No I think we kind of fell into it. Well, originally I wasn’t going to be the manager – that was never the plan. It was just gonna be us getting it up and running then we’d hire a manager to run things and I’d focus on the marketing side of things, accounts and my events business.
He was going to focus on the training, management and some of the money side as well because we split that – but then we realised quite quickly that we couldn’t afford a manager, *laughs* so that’s why I was doing it.
Is that still the plan for the future?
We’re looking for one now!
So yeah, definitely better to have a partner then to go in on your own. Like if you’ve had a bad day, you can’t really ring up your mate or tell your partner about it because they don’t really understand.
It’s good to have someone you can talk to, who can give you advice and be able to motivate each other to move forward and say ‘oh what about doing this or that’. Two heads are better than one.
And also it’s good because he doesn’t work here. He’ll come in on a weekend and he’ll spot things that I don’t spot. You know when you’re in something too much and you stop seeing certain things?
Even things to do with service, he’ll just come in on a weekend and he’ll spot things that I don’t spot.
So I was going to ask how was finding the location?
My brother found the location. It doesn’t have high footfall which meant business was tough to get going in year 1. However, we wanted it to be a hidden gem that people travel to, which it is now and we attract lovely customers.
It’s good to have someone you can talk to, who can give you advice and to motivate each other to move forward and say ‘oh what about doing this or that’…two heads are better than one.
What advice would you give to yourself now back when you started?
I suppose if I could turn the clock back I think I would go and work in a café and do the job for 6 months to see how it worked. It’s very easy to open a café and think its easy but it’s not, because we didn’t have enough industry knowledge.
Then, I would have put the training manual together so when staff started they would have known exactly what they were doing, because they didn’t [when we opened]. We spent the first few months trying to train them all when we weren’t trained ourselves.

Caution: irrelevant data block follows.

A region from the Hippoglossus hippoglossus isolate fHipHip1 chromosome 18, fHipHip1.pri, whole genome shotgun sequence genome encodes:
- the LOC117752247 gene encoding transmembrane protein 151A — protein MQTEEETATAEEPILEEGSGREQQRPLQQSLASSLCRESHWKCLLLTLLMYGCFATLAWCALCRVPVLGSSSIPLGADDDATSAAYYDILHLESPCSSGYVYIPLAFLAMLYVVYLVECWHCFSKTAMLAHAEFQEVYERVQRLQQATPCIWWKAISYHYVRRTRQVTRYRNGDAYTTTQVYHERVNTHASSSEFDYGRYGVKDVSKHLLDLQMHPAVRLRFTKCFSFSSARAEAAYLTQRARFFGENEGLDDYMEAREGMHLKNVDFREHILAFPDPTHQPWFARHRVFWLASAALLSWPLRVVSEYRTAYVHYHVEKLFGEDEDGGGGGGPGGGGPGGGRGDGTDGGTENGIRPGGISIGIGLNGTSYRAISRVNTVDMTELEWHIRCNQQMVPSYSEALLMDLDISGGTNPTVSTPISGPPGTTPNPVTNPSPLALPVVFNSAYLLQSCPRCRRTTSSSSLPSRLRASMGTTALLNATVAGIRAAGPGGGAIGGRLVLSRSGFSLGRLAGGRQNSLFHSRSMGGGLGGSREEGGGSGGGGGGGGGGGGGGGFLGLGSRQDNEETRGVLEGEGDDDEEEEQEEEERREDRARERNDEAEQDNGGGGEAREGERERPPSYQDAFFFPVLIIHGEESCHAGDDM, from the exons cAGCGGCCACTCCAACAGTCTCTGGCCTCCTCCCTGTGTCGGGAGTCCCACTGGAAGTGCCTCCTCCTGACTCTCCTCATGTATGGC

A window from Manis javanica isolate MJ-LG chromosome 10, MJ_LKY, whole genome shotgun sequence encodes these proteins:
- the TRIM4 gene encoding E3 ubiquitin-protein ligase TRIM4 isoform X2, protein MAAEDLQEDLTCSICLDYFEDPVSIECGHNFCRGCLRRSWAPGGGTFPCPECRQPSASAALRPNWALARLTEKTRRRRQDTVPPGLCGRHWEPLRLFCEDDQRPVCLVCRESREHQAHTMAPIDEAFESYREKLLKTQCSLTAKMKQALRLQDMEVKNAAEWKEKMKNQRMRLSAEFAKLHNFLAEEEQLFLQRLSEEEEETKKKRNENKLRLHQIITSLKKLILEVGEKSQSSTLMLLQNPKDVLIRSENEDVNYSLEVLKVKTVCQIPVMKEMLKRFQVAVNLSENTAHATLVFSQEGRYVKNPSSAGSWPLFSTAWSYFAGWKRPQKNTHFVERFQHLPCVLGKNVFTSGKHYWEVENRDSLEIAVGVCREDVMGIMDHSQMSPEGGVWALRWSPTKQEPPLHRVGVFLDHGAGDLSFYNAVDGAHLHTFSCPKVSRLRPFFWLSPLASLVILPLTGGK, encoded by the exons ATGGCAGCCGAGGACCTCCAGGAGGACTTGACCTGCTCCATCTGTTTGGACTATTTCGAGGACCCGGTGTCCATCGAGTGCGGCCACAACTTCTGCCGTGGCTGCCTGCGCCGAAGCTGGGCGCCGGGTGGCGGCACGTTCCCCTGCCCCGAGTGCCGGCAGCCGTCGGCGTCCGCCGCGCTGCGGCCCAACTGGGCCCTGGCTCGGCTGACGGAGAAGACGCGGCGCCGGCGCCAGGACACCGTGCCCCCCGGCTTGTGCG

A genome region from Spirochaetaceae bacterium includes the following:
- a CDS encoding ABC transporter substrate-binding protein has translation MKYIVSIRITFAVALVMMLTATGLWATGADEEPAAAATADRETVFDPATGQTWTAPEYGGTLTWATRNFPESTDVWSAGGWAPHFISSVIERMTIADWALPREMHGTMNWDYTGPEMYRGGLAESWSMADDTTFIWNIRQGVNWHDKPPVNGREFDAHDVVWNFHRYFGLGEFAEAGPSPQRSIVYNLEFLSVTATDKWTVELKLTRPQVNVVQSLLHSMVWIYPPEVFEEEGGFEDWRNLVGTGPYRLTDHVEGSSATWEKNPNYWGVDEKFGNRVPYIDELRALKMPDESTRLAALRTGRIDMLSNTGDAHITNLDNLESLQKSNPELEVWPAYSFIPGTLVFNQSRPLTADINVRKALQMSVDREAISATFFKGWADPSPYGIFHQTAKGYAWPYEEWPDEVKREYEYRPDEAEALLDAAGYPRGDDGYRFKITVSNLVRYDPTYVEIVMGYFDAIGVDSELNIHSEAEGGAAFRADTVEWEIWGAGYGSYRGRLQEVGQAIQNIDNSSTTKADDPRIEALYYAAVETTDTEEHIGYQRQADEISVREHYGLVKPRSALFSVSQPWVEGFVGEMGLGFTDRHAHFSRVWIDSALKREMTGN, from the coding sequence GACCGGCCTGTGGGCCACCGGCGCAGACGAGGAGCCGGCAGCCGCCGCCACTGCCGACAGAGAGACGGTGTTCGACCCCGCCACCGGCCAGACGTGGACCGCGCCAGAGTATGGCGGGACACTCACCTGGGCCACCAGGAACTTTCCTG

That was our fault, you know? So the challenge was trying to find the right staff with the right skills but we didn’t really know what we were looking for.
The main challenge was definitely getting the staff right and I think that would be a challenge for anyone starting a business who didn’t have industry knowledge. – so I would definitely say go and work somewhere for 6 months.
And, one of the things that I’m doing as part of the website is to have an accompanying blog that goes over skills and topics that people want to learn about…so is there any skill which you think that someone in your position could learn about?
I think one of them…ok, a skill that I look at now is how to encourage staff and team-building which is really important and staff training which I still look at now.
How to get the best out of your staff because everyone’s so different – the human element is the hardest bit to control. When your staff are happy and motivate at work then it makes the business so much fun for everyone.
And finally, when you were getting starting with Cha Lounge, were there any tools which were particularly useful for you to get things up and running?
Oh the best thing I’ve ever had here is that till *gestures*, it’s amazing. I can sit at home on my day off and see everything in real-time.
That’s so good, so that till prints the tickets for the kitchen as well as takes payments and orders?
Yeah, and, I can see what products sell the most, I can get analytics to see what products are moving when and so I’ve used that over the last 6 months to re-shape the menu. I can analyse results daily, hourly and by product.
What’s it called?
It’s called and eposnow…and it does the stock take too.
Like you can program in your beer barrels of how many pints you can pour from it and every time you sell a pint it goes through the till and then it will tell you things like ‘you’ve got 5 pints left’. I love it!
Mandeep thanks so much for your time, loads of great tips and stories! I can’t wait to drink some North Star roast in a Singapore Cha Lounge one day soon!
You should absolutely head over to Cha Lounge and discover it’s charm for yourself when you get the chance – my advice is to head over on a Thursday and take advantage of the Curry & Jazz night.